the underlying HTML content).
The third problem was more insidious and initially more difficult to
detect. GWT used a hidden IFRAME
in the Web page to store the history of
Web pages visited by the user (so the
user could navigate with the browser
navigation controls such as “Back”).
We discovered, however, that one of
the initial tab characters was directed
to the hidden IFRAME. This was confusing for users, because the cursor
disappeared, and it was also mildly
annoying, as they had to press an additional Tab character to get to where
they wanted in the user interface.
Once the problem was uncovered, the
fix was easy: add a TABINDEX=“- 1” attribute to the hidden IFRAME.
The next heuristic we considered
was that the sum of the number of
tabs should be identical for both forward (Tab) and reverse (Shift+Tab)
keystrokes. The first part of the test
used the same code as that used for
the initial heuristic, where the count
of tabs issued is incremented for each
element visited. Once the test reached
figure 2. testing for forward tab counts.
figure 3. testing for reverse tab counts.
the initially selected element, it start-
ed generating the Shift+Tab keyboard
combination, which caused the navi-
gation to go in reverse. Again, the
number of Shift+Tab keystrokes was
counted. Each time an element was
visited, the value set in the title prop-
erty of that element was added to the
current value of the counter. The sum
of the tab-orders should be identi-
cal for every element visited. If not,
there is a hysteresis loop in the user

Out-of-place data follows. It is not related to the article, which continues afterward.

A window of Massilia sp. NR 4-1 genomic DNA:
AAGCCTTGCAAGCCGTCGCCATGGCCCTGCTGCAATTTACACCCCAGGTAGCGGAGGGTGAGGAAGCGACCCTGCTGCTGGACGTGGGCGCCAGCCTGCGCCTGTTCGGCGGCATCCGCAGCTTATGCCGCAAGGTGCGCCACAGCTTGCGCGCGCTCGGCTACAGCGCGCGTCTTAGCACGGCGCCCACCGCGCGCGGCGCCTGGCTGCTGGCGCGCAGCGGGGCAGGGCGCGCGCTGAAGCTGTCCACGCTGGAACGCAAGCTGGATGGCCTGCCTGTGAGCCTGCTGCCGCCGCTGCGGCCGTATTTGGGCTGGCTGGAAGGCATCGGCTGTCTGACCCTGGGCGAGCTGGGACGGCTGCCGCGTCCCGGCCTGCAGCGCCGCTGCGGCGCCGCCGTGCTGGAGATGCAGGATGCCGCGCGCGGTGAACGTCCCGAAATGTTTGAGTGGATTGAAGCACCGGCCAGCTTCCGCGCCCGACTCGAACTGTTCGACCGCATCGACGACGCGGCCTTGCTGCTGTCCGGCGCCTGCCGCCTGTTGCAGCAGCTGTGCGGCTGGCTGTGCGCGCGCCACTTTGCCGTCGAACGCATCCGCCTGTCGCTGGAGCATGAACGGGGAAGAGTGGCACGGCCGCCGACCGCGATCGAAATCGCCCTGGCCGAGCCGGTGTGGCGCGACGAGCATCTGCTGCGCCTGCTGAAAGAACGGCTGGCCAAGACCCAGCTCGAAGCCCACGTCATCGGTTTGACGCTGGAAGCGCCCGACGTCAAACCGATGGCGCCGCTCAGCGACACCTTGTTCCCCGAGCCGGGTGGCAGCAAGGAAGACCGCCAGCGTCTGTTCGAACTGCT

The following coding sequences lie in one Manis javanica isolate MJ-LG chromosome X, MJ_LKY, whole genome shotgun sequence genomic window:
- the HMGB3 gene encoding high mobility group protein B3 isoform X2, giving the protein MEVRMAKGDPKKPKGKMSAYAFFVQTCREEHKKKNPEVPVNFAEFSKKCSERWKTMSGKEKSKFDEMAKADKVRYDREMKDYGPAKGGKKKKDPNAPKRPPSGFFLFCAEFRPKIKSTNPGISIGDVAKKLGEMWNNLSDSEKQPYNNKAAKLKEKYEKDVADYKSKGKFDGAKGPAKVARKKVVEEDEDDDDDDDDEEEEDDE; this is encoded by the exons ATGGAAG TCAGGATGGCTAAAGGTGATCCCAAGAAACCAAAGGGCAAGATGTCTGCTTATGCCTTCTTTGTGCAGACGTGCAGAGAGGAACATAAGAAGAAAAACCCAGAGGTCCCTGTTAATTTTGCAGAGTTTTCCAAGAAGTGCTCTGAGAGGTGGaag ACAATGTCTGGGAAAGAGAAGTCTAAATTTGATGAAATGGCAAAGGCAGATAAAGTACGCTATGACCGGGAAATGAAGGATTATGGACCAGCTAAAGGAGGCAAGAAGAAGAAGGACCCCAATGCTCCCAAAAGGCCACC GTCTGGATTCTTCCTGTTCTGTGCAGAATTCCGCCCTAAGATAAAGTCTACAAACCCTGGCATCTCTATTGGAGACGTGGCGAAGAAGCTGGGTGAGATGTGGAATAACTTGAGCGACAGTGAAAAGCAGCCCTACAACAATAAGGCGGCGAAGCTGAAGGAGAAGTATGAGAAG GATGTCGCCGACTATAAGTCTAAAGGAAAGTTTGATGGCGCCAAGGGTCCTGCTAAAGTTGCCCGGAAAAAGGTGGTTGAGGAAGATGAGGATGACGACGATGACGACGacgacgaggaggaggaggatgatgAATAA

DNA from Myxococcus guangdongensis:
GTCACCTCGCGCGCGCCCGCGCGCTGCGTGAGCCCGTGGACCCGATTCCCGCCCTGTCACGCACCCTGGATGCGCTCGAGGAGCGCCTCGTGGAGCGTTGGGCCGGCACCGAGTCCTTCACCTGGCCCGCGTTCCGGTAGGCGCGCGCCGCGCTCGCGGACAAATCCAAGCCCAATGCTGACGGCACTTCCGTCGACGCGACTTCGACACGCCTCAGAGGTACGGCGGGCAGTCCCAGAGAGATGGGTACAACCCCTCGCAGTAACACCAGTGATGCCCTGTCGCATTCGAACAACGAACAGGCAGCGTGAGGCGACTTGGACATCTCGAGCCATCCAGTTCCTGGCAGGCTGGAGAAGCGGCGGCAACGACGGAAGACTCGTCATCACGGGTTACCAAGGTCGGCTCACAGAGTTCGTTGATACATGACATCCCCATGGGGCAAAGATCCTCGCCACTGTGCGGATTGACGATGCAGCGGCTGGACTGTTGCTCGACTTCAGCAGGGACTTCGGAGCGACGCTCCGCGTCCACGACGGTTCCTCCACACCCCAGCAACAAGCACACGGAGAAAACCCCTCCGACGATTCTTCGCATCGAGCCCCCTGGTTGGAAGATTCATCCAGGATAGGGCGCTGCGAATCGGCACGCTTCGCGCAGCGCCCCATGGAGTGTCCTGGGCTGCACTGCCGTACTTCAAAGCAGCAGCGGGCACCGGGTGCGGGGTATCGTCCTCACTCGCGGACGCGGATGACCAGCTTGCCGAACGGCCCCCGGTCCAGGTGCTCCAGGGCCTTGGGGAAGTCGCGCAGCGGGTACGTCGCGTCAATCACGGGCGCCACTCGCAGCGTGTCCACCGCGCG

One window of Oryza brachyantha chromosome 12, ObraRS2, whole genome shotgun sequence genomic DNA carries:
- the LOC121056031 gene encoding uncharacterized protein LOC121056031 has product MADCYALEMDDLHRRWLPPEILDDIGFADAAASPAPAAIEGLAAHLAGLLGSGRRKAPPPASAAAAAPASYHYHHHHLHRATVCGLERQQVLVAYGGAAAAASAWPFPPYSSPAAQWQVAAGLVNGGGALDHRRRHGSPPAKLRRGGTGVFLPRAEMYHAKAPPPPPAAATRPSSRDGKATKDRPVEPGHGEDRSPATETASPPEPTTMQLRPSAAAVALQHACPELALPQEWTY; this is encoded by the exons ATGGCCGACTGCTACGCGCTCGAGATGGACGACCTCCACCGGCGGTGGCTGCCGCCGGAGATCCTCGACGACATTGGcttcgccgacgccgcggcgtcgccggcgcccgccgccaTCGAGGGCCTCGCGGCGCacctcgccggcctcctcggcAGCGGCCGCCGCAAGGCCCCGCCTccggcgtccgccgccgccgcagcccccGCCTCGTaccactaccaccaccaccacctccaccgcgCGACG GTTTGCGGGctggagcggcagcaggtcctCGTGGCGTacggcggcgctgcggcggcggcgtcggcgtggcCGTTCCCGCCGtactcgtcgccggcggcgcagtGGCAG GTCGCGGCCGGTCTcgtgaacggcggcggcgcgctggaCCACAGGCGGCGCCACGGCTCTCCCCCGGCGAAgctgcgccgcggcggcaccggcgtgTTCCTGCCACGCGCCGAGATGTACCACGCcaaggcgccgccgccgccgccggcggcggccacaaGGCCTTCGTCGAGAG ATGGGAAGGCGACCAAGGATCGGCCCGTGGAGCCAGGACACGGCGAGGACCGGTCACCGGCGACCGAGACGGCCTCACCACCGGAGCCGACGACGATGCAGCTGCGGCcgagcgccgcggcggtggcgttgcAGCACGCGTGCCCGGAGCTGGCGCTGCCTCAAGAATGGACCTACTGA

interface indicating a potential issue
worth investigating. Figures 2 and 3
show the tab counts for each element
visited. We can see that each pair of
values for a given Web element add
up to nine (for example, Button B’s
counts are: 4 + 5 = 9; and Button A’s
counts are 6 + 3 = 9). So this test pass-
es. [Note: the figures do not include
extra tabs required for the browser’s
address bar, etc.]
The final heuristic was that the
flow of navigation should match a
regular pattern such as down a logical
column of input fields and then right
and up to the top of the next column.
figure 4. typical navigation flows.
Horizontal, then vertical, flow
Vertical, then horizontal, flow
Figure 4 shows two typical flows.
Here we can detect whether the
expected pattern is being followed by
obtaining the (x,y) location of each element on the Web page. The pattern
may be explicit (if we know what we
want or expect) or implicit (for example, based on how similar Web pages
behave). A tolerance may be used to
allow slight variations in alignment
(where we consider these to be acceptable).
Our automated tests rely on WebDriver, now part of the open source
Selenium test-automation project
and known as Selenium 2.0. WebDriver aims to interact with a given Web
browser as a person would; for example, keystrokes and mouse clicks
are generated at the operating-system
level rather than being synthesized
in the Web browser. We describe this
as generating native events. Sometimes WebDriver cannot generate native events because of the technical
limitations of a particular operating
system or Web browser, and it must
compensate by using alternative in-